of Tajikistan, Mortenson seems never to have found a crisis he could resist.
His great conviction, expressed to irresistibly inspiring effect in both books, is that the right kind of educational
effort can bridge enormous gaps. Although he reiterates this point without describing exactly what the children in
Central Asia Institute schools are taught, he is convinced that encouraging literacy is a way to promote trust and
understanding. Three Cups of Tea was originally published with the subtitle One Man's Mission to Fight Terrorism and
Build Nations," but Mortenson insisted on having that changed for the paperback edition. The new, improved version,One Man's Mission to Promote Peace ... One School at a Time," is a far better reflection of why Mortenson's ideas have
made such a difference.
Stones into Schools presents him as a vigorous, mavericky adventurer now inundated with requests for schools who is
very shrewd about sizing up the best opportunities. When asked to build schools in Kabul, he had no interest. But when
14 galloping Kyrgyz horsemen raced into Pakistan from Afghanistan through a narrow mountain pass to seek his assistance
in 1999, though their communities were barely accessible by dirt road or tank track, and any effort to import
construction materials meant crossing high mountains - well, that was an offer he couldn't refuse.
Much of Stones into Schools hinges on the logistical challenges, but this book is also suffused with its author's
unorthodox tactics and distinctive personal style (no underwear, lots of ibuprofen). It also colorfully describes the
local sidekicks and power brokers without whom, he says, I would still be nothing more than a dirtbag mountaineer
subsisting on ramen noodles and living in the back of his car." And it offers some all-important insight into how,exactly, they cut through bureaucratic red tape and accomplish miracles with very little money.
One typical thing that galls Mortenson here is the ridiculous boondoggle" of an effort, financed by the U.S.
government, to deliver hundreds of thousands of plastic bottles of mineral water to villages in Azad Kashmir.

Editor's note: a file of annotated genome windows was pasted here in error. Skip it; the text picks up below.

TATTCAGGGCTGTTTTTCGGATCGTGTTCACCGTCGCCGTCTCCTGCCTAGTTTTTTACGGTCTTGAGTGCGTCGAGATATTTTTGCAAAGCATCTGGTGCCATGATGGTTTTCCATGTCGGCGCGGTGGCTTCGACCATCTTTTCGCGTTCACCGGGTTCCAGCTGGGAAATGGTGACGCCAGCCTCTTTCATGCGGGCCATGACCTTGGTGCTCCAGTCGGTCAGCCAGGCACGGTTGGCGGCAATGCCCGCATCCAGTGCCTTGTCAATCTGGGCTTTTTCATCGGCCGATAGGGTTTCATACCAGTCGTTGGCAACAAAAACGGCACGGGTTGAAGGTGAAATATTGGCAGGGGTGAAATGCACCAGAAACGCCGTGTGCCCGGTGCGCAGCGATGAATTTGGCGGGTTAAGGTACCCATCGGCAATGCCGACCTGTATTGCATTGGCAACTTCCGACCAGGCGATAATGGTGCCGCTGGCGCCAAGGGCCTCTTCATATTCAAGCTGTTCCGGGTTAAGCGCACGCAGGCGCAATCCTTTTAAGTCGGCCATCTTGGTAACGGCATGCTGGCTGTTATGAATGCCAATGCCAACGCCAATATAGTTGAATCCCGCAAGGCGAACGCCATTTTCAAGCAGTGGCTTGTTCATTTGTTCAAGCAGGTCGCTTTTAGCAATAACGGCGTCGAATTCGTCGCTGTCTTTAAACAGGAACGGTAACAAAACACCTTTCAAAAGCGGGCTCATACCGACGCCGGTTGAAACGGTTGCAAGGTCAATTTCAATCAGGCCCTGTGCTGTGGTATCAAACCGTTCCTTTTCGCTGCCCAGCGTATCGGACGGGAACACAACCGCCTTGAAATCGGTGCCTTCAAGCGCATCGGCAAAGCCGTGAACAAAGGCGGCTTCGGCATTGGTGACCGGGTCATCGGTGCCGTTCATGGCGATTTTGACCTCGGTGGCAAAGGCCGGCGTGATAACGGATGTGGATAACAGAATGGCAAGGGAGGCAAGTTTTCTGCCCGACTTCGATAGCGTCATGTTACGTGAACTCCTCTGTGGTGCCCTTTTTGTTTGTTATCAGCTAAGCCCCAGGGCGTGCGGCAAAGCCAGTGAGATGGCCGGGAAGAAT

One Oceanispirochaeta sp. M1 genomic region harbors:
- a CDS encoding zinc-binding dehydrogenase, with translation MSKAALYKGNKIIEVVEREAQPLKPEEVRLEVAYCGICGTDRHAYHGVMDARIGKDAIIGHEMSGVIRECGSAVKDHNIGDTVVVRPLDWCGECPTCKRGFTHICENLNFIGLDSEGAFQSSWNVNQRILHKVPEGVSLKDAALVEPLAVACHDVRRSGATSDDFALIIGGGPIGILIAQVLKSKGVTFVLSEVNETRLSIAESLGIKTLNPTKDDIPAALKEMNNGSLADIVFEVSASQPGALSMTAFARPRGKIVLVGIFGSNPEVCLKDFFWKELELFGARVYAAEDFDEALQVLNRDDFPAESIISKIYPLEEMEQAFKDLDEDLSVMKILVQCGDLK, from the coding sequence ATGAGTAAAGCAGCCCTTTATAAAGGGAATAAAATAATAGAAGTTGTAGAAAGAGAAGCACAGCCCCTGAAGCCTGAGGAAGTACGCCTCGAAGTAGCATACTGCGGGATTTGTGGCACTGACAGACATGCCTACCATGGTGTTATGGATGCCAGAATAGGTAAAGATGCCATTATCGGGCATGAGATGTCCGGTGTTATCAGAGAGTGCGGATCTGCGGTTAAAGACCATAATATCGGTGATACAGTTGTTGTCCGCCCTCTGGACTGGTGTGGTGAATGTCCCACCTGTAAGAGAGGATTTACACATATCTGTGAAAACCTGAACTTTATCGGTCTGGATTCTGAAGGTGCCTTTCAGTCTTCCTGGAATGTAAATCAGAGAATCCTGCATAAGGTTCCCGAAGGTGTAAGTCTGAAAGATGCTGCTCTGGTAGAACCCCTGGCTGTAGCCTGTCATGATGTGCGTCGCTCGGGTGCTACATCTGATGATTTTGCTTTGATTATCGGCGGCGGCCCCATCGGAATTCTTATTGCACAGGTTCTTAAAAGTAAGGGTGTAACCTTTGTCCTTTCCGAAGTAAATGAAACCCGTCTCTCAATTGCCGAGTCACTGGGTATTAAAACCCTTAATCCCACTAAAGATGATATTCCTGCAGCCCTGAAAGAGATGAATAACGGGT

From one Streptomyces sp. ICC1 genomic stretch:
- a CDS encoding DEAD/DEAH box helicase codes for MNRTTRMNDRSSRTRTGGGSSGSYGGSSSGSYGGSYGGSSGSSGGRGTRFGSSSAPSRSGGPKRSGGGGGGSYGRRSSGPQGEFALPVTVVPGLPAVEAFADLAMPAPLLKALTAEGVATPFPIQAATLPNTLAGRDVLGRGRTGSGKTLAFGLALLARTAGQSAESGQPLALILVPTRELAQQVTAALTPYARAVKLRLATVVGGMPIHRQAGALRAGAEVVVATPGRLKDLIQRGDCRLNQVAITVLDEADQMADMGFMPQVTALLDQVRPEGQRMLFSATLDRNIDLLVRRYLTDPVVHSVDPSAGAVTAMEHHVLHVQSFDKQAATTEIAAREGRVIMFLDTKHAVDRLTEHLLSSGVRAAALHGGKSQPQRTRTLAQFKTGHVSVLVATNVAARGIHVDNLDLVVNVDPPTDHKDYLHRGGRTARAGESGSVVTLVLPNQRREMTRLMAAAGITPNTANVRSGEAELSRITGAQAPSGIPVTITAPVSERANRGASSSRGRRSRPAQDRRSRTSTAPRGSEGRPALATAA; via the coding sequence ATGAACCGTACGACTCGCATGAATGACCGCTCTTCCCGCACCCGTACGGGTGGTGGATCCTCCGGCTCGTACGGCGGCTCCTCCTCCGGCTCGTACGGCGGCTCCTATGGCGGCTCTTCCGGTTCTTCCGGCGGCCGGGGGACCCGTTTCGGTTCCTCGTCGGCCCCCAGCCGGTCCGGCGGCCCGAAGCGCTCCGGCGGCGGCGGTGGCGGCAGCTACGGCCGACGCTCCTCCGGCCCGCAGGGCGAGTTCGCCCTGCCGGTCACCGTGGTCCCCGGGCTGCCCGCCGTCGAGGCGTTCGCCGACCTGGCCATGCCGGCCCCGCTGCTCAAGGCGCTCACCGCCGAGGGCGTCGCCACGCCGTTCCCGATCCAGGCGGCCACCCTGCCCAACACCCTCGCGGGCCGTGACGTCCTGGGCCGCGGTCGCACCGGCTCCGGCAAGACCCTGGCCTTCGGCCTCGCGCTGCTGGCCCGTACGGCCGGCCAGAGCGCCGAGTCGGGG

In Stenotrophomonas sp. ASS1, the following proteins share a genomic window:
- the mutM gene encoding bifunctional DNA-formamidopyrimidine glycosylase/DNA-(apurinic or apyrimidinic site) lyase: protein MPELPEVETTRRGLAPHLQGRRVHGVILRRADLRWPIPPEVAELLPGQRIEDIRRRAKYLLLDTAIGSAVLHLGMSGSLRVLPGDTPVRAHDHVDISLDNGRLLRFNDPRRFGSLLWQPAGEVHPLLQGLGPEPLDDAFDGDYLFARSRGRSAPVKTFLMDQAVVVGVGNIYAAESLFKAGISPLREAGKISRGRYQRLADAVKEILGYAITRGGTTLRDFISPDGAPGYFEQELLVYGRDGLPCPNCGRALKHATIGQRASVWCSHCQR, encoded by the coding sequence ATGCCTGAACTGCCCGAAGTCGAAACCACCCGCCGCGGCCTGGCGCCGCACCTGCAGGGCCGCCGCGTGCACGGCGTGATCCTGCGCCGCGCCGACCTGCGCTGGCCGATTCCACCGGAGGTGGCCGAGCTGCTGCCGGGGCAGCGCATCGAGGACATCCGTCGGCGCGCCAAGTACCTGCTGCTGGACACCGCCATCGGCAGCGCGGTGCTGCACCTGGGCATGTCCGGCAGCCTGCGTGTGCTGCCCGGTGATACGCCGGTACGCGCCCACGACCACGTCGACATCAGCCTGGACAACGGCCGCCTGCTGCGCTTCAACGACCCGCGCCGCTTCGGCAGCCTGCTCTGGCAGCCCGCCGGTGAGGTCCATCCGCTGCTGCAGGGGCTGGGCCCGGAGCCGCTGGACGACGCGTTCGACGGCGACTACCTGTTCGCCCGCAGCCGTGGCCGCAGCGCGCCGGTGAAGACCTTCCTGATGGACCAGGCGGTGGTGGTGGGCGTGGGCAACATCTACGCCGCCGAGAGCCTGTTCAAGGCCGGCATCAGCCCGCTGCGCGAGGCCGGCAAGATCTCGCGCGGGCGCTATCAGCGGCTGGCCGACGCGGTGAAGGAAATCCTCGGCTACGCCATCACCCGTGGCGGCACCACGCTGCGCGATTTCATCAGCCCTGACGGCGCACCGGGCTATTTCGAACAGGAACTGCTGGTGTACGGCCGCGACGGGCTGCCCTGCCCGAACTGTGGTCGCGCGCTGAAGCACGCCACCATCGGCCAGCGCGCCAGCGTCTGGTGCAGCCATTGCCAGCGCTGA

Meanwhile, his own people - who prevailed in this dispute, as they have in so many - were busy building water-delivery
pipes and tanks on a local level.
As Stones into Schools chronicles the institute's work, it captures the physical and political landscapes of
Afghanistan in ways that make it exceptionally timely and compelling. Mortenson, after all, has faced Taliban
resistance to any educational system for girls, let alone one with American connections. But he has clear thoughts
about how such undertakings can succeed. When the local people who want a school built face religious threats,appointing a mullah to oversee the effort can sometimes work wonders.
Mortenson (writing with research assistance from Mike Bryan and structural help from Kevin Fedarko) describes one
visually breathtaking setting after another, though not in a fashion fit for travelogues. The water, he says, can be
Windex blue. The altitude can be so high that removing shoes is dangerous because low air pressure can make feet swell.
And it's possible to see desperate families cooking meals over fires made from charitable donations of expensive
mountaineering gear, or glimpse a sheep grazing on a hillside with a puffy down jacket wrapped around its hind end."
As Stones into Schools constantly illustrates, some forms of help from afar are infinitely more valuable than
Arts & Entertainment Editor Ted Holteen contributed to this article.